Health care reform has ensured that many preventative health care visits are covered by health insurance without any copays or copayments. Preventative services should be free of charge, even when it comes to high-deductible health insurance plans. Unfortunately, about 20% of people who responded to a recent survey from the December issue of Health Affairs and carry a high-deductible health plan delayed or completed avoided a preventative office visit because of the cost. This is despite the fact that the visit would have been free of charge. This goes to show too many people do not understand this new perk under President Obama’s Affordable Care Act.
According to David Pittman’s article on MedPageToday.com, only 18% of respondents fully understood that their health insurance plan exempted preventative office visits from the typically higher copays. Mary Reed, DrPH, staff scientist at Kaiser Permanente Northern California in Oakland, says this confusion is creating barriers as people decide whether to attend their preventative care appointments. These consumer-directed health plans typically encourage patients to seek preventative health care at no-cost but the message is not getting received. The number of workers using these plans and utilizing health savings accounts has risen dramatically in the last few years from 8% in 2009 to 19% in 2012. The survey shows that there is still a high number of people who do not understand exactly how the plans work and what their actual benefits are.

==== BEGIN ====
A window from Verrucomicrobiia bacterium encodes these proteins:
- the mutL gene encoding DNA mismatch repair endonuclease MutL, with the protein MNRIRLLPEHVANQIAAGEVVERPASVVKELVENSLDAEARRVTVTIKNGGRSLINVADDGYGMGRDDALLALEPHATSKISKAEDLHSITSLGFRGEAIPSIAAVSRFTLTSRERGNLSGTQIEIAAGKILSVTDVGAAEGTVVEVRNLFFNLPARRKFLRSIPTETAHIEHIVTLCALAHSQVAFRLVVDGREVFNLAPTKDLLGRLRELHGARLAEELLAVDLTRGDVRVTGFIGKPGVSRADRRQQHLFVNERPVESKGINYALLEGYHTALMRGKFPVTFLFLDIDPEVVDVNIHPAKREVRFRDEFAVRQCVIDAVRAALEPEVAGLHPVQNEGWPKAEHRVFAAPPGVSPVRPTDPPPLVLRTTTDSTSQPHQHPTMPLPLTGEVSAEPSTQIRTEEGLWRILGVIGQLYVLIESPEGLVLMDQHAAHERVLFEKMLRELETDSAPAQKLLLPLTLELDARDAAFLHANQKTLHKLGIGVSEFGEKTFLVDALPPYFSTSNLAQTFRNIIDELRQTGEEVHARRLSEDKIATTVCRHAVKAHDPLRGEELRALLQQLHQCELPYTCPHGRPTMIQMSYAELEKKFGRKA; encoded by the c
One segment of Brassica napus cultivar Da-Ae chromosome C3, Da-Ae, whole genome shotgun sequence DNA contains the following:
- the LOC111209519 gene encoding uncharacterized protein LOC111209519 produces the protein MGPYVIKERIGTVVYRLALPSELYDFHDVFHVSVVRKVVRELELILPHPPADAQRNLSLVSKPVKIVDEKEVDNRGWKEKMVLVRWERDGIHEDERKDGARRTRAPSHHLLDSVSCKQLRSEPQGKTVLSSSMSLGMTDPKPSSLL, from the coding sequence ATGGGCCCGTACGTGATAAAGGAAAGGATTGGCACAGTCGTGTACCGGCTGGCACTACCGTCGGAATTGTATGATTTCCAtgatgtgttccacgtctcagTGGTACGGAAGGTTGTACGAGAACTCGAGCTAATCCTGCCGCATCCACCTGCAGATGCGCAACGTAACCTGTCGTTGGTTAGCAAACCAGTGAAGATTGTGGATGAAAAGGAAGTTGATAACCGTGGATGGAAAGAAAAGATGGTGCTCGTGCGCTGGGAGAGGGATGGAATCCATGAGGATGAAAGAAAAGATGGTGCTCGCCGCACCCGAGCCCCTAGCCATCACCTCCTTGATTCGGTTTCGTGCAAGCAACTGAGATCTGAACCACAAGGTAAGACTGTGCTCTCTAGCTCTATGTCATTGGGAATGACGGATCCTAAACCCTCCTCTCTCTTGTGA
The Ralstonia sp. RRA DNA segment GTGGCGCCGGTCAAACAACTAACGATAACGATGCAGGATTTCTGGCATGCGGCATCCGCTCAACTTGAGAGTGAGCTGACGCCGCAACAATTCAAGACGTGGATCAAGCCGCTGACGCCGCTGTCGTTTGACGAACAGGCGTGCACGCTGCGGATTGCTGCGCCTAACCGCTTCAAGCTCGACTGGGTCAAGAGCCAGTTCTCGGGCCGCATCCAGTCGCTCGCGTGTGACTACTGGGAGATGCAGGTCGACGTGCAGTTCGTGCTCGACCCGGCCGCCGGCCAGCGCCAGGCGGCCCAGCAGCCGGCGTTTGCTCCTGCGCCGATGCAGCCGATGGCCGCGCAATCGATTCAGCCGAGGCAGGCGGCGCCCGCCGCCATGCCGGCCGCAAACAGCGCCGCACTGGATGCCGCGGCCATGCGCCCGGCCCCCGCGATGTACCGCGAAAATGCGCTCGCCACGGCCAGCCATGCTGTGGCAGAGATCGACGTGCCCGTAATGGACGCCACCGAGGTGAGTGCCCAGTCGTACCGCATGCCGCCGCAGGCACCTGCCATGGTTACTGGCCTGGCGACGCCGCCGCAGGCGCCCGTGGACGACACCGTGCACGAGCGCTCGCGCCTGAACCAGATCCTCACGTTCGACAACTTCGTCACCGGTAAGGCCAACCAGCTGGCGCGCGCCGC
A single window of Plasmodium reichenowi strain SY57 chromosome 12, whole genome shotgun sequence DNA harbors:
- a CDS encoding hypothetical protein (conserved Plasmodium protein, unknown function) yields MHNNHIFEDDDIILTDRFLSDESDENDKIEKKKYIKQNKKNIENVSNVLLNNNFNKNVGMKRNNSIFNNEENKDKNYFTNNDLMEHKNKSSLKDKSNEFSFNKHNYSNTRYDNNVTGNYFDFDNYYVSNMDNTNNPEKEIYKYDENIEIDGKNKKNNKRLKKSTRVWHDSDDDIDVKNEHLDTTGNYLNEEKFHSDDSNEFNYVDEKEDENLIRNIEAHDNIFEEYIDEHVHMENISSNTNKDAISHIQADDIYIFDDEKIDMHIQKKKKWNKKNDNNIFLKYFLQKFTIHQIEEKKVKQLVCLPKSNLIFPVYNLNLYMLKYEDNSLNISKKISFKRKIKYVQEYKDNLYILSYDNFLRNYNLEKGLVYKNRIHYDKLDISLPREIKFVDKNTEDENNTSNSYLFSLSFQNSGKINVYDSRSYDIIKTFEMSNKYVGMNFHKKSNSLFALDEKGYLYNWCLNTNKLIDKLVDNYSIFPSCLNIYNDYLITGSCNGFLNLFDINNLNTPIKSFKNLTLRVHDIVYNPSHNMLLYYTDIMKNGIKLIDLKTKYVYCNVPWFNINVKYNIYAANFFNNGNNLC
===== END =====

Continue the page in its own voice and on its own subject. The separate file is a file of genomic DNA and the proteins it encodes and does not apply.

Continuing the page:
Over half of the respondents thought that all office visits applied to their deductible and were unaware that preventative visits were not included. About 48% believed all medical tests applied to their deductible even though certain preventative screenings cost very little out-of-pocket. People who thought preventative care visits cost money were more likely to avoid the visits all together, understandably so. Obviously, in order for these preventative care visits to be effective, people must understand how they work and that they even exist. Preventative care is free in the hopes that it will reduce medical costs in the future, but if people aren’t seeing the doctor to help prevent illness, then cost-savings won’t be seen in the future.
This comprehensive study randomly sampled adults under the age of 65 in the Kaiser Permanente Northern California network that were enrolled in specific accounts through their employer through 2007. It’s possible the findings of the study do not reflect consumers throughout the nation, but it’s defintely not a good sign. The study relied on self-reported data rather than actual utilization data which may make results harder to fully understand. Hopefully with the full implementation of the Affordable Care Act by 2014, more and more consumers will understand how preventative care doctor visits and screenings will impact their deductibles and health savings accounts. It seems from the study, that more people will take advantage of preventative care if they know it’s free or very affordable. Consistent and on-going education from health insurers is crucial to the success of health care overall. People need to take responsibility for understanding their plans as well and ask questions if they meet any confusion or find any discrepancies.
Written by Sam Tabes
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Tags: affordable health insurance, health care reform, health savings account, high-deductible health plan